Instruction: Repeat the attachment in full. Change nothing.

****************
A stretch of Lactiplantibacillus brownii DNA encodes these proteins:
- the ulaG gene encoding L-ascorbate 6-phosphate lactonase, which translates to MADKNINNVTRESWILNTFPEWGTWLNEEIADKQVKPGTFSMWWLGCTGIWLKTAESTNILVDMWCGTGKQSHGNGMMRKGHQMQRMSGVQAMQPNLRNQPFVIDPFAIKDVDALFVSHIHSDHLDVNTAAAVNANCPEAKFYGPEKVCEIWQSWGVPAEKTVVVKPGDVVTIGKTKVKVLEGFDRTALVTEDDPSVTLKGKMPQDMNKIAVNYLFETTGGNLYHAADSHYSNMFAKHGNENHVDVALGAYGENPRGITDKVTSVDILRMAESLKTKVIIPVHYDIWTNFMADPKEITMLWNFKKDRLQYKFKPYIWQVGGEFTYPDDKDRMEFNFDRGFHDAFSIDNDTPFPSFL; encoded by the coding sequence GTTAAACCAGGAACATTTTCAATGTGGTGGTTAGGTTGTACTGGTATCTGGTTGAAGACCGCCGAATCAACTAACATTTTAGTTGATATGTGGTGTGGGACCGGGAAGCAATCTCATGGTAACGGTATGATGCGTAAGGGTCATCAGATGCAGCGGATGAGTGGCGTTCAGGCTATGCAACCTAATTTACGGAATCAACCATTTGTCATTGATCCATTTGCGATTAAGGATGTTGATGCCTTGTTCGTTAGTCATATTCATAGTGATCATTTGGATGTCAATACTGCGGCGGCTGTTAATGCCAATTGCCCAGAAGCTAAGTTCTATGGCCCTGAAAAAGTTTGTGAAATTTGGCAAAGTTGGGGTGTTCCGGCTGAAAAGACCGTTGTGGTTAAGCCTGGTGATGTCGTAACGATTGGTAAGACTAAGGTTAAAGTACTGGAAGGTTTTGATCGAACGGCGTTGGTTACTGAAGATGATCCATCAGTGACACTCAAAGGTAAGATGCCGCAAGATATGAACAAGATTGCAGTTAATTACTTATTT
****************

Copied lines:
A stretch of Lactiplantibacillus brownii DNA encodes these proteins:
- the ulaG gene encoding L-ascorbate 6-phosphate lactonase, which translates to MADKNINNVTRESWILNTFPEWGTWLNEEIADKQVKPGTFSMWWLGCTGIWLKTAESTNILVDMWCGTGKQSHGNGMMRKGHQMQRMSGVQAMQPNLRNQPFVIDPFAIKDVDALFVSHIHSDHLDVNTAAAVNANCPEAKFYGPEKVCEIWQSWGVPAEKTVVVKPGDVVTIGKTKVKVLEGFDRTALVTEDDPSVTLKGKMPQDMNKIAVNYLFETTGGNLYHAADSHYSNMFAKHGNENHVDVALGAYGENPRGITDKVTSVDILRMAESLKTKVIIPVHYDIWTNFMADPKEITMLWNFKKDRLQYKFKPYIWQVGGEFTYPDDKDRMEFNFDRGFHDAFSIDNDTPFPSFL; encoded by the coding sequence GTTAAACCAGGAACATTTTCAATGTGGTGGTTAGGTTGTACTGGTATCTGGTTGAAGACCGCCGAATCAACTAACATTTTAGTTGATATGTGGTGTGGGACCGGGAAGCAATCTCATGGTAACGGTATGATGCGTAAGGGTCATCAGATGCAGCGGATGAGTGGCGTTCAGGCTATGCAACCTAATTTACGGAATCAACCATTTGTCATTGATCCATTTGCGATTAAGGATGTTGATGCCTTGTTCGTTAGTCATATTCATAGTGATCATTTGGATGTCAATACTGCGGCGGCTGTTAATGCCAATTGCCCAGAAGCTAAGTTCTATGGCCCTGAAAAAGTTTGTGAAATTTGGCAAAGTTGGGGTGTTCCGGCTGAAAAGACCGTTGTGGTTAAGCCTGGTGATGTCGTAACGATTGGTAAGACTAAGGTTAAAGTACTGGAAGGTTTTGATCGAACGGCGTTGGTTACTGAAGATGATCCATCAGTGACACTCAAAGGTAAGATGCCGCAAGATATGAACAAGATTGCAGTTAATTACTTATTT